The first proceeding, after a criminal complaint is filed or an is arrest made, is the preliminary arraignment.  Prior to this hearing there will probably be an interview with the Bail Agency to assist the judge in setting bail.  At the preliminary arraignment the charges will be given to you and bail will be set.  Depending upon the circumstances, your bail may be Release on Recognizance – ROR (meaning you will not have to pay money to be released from jail before any hearing)  or cash bail.

There are factors which determine setting bail.  These include a prior criminal record, the seriousness of the crime, your contacts with the community (Do you live and work in the area), family contacts, and whether or not you have a job.  The bail amount may seem large, but still be ROR (no cash needed).  For example, the bail may be set at $50,000.00 ROR.  This means that you don’t have to “pay” $50,000.00. However, if you fail to appear in court, commit another crime, or violate any conditions of bail, i.e. not staying away from the victim, you will go to jail and the bail will be $50,000.00 in cash.

On the other hand, bail may be set at $50,000.00 – 10%.  This means you need $5,000.00 to be released.  If you violate your bail, then you will go to jail and forfeit the $5,000.00 that was paid.  In the event that a defendant needs to lower his bail, he/she can appeal the magistrate’s bail decision to a county judge.

If possible, it is recommended that you have an attorney at the preliminary arraignment.  The attorney can argue on your behalf why bail should be ROR or some smaller amount.  And, practically speaking, if the judge sees that you have hired an attorney, he may be more confident that you will obey bail conditions and appear at your hearings.  Therefore, the judge will then be more likely to release you on ROR or a small bail amount.

At the preliminary arraignment a court date will be set for your preliminary hearing.  That hearing usually occurs at the courthouse where your preliminary arraignment took place in 3-10 days.  It is imperative you have an attorney with you at the preliminary hearing.  If you cannot afford an attorney you must go to the Public Defender of that county and apply for a lawyer free of charge.  Your economic circumstances will dictate if you qualify for a Public Defender.

The preliminary hearing is to determine if there is a prima facie case against the defendant.  I usually tell my clients that the question before the court is, “Could you be guilty of the offense?”  (At trial the question will be whether guilt is proven  beyond a reasonable doubt.) Given the low standard of evidence at the preliminary hearing, the answer is usually, “Yes, you could be guilty.”  Witnesses must testify and your attorney is permitted to cross examine those witnesses.  While a defendant is permitted to testify, this rarely happens.  Credibility at this hearing is not an issue.  Rather the judge, after hearing the testimony, asks himself, “If that witness for the District Attorney is telling the truth, could the defendant be guilty?”  A defendant testifying would only be hurting his case since he would be revealing his defense or may say something that ends up being used against him.  If the judge finds that a case has been made by the District Attorney, the matter is then transferred to the county court for trial or plea and sentencing. Normally bail remains the same.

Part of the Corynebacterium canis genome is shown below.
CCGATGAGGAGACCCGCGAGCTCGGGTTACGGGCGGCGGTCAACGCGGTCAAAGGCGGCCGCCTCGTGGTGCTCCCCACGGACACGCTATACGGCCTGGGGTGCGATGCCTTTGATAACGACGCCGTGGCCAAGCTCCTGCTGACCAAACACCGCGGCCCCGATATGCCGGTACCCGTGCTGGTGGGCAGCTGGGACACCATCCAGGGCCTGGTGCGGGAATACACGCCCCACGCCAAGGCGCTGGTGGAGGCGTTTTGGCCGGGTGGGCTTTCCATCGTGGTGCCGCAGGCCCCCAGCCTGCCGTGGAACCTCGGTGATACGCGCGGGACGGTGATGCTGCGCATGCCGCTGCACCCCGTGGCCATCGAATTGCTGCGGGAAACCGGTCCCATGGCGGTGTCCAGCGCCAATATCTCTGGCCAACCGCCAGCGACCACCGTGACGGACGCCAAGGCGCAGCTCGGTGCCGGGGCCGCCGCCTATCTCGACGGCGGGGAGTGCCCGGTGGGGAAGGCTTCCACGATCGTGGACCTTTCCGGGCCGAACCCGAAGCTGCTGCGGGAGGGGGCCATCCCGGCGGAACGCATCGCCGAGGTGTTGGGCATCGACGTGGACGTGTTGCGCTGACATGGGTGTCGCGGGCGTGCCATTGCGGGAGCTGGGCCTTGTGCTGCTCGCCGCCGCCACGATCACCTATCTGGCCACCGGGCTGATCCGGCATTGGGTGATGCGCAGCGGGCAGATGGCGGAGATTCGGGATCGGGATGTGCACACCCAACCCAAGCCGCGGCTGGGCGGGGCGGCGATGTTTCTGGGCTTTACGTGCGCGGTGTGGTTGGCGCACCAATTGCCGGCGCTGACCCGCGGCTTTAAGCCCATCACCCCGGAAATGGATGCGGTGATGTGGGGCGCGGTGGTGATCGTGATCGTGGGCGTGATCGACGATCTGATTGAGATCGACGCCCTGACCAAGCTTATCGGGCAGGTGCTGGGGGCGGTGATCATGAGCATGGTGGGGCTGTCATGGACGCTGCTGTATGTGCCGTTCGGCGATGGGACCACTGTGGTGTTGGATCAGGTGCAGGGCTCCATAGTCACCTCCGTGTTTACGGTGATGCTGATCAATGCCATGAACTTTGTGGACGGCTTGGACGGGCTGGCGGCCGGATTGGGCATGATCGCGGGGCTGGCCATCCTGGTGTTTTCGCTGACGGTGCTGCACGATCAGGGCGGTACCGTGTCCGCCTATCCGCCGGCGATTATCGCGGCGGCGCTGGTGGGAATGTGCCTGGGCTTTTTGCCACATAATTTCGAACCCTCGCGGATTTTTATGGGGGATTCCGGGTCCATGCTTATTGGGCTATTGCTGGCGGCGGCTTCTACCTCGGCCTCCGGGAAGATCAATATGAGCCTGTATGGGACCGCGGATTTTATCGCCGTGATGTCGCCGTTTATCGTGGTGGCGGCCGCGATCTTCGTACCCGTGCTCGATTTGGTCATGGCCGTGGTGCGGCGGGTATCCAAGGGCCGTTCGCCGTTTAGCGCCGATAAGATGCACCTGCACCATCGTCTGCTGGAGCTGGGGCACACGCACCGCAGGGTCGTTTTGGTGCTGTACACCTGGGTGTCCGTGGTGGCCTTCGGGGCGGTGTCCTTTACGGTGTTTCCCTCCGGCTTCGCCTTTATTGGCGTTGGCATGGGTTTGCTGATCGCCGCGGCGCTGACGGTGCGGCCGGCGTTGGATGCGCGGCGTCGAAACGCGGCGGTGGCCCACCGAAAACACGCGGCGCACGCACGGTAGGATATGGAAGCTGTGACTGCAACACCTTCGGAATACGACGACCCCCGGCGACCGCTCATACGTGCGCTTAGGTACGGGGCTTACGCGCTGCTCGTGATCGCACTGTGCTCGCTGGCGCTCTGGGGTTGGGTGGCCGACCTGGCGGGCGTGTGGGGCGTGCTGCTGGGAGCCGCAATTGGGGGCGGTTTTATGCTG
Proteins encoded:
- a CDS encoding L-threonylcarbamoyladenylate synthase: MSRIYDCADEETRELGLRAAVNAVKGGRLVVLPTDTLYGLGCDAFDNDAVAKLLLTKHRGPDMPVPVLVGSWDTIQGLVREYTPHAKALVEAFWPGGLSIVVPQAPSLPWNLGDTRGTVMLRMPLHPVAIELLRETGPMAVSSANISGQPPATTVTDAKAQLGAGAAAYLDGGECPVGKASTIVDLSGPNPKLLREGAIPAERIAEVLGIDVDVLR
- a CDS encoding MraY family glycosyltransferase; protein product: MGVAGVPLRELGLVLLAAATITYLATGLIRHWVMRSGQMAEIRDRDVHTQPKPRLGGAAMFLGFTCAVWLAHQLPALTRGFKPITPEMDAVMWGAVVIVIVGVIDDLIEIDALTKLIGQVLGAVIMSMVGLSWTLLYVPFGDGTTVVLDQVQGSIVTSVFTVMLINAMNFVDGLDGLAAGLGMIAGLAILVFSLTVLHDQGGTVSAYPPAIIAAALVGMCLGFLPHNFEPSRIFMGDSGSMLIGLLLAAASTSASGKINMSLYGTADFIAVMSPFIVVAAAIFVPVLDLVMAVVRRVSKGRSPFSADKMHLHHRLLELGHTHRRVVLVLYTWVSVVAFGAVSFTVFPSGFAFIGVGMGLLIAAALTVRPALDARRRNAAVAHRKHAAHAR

Until recently, the District Attorney could make its case at this hearing on hearsay evidence alone (at a formal trial this could not be done).  However, a recent Pennsylvania Supreme Court case has held that no defendant could be held for trial on hearsay testimony only. Hearsay is evidence of a statement made out of court and not made by the witness testifying.

Sometimes, a defendant, on advice of counsel, will waive the hearing.  The effect of the waiver is the same as if there had been a hearing and the case were held for trial at the county courthouse.  A waiver usually occurs if the District Attorney agrees to give the defendant something in return.  For example, a defendant, who is currently in jail would have his/her bail lowered so he/she could be be released from prison if he foregoes the hearing.  A waiver is not an admission of guilt.  A defendant should only waive the hearing on advice of his/her lawyer. If the case is held for trial by hearing or waiver, a formal arraignment date at the county courthouse is set.  It is usually 3-4 weeks after the preliminary hearing.

In terms of legal fees, sometimes the attorney will quote a fee for the preliminary hearing and, if the case is held for county court quote a fee for work done at the county court level.  Or, the attorney may set a fee for the entire case before the preliminary hearing.

If you have any questions regarding this please feel free to call Lawrence R. Dworkin at 610-357-3506 or email at

The above is a general interpretation of the law.  Each case is different and the above may not apply to your situation.  Again, if you are arrested for any offense consult an attorney as soon as possible. 

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